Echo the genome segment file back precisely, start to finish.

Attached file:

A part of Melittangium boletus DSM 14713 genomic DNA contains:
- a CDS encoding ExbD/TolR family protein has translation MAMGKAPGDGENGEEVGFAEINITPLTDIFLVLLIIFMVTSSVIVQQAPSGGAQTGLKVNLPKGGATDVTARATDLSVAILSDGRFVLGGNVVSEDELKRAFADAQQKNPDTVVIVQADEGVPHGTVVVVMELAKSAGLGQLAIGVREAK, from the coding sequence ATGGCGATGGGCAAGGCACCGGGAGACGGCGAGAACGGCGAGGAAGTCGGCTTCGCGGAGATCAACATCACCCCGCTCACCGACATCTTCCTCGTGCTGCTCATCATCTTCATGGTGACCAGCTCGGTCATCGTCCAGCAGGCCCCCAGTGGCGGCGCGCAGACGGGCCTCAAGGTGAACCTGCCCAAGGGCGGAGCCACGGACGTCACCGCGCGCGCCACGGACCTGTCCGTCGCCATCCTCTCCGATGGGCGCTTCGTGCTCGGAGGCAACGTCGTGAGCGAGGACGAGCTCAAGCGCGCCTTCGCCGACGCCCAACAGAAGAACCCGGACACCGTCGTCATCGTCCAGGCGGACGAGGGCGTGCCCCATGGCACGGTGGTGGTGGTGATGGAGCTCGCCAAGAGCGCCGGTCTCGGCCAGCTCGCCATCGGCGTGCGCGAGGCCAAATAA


A part of Melittangium boletus DSM 14713 genomic DNA contains:
- a CDS encoding ExbD/TolR family protein has translation MAMGKAPGDGENGEEVGFAEINITPLTDIFLVLLIIFMVTSSVIVQQAPSGGAQTGLKVNLPKGGATDVTARATDLSVAILSDGRFVLGGNVVSEDELKRAFADAQQKNPDTVVIVQADEGVPHGTVVVVMELAKSAGLGQLAIGVREAK, from the coding sequence ATGGCGATGGGCAAGGCACCGGGAGACGGCGAGAACGGCGAGGAAGTCGGCTTCGCGGAGATCAACATCACCCCGCTCACCGACATCTTCCTCGTGCTGCTCATCATCTTCATGGTGACCAGCTCGGTCATCGTCCAGCAGGCCCCCAGTGGCGGCGCGCAGACGGGCCTCAAGGTGAACCTGCCCAAGGGCGGAGCCACGGACGTCACCGCGCGCGCCACGGACCTGTCCGTCGCCATCCTCTCCGATGGGCGCTTCGTGCTCGGAGGCAACGTCGTGAGCGAGGACGAGCTCAAGCGCGCCTTCGCCGACGCCCAACAGAAGAACCCGGACACCGTCGTCATCGTCCAGGCGGACGAGGGCGTGCCCCATGGCACGGTGGTGGTGGTGATGGAGCTCGCCAAGAGCGCCGGTCTCGGCCAGCTCGCCATCGGCGTGCGCGAGGCCAAATAA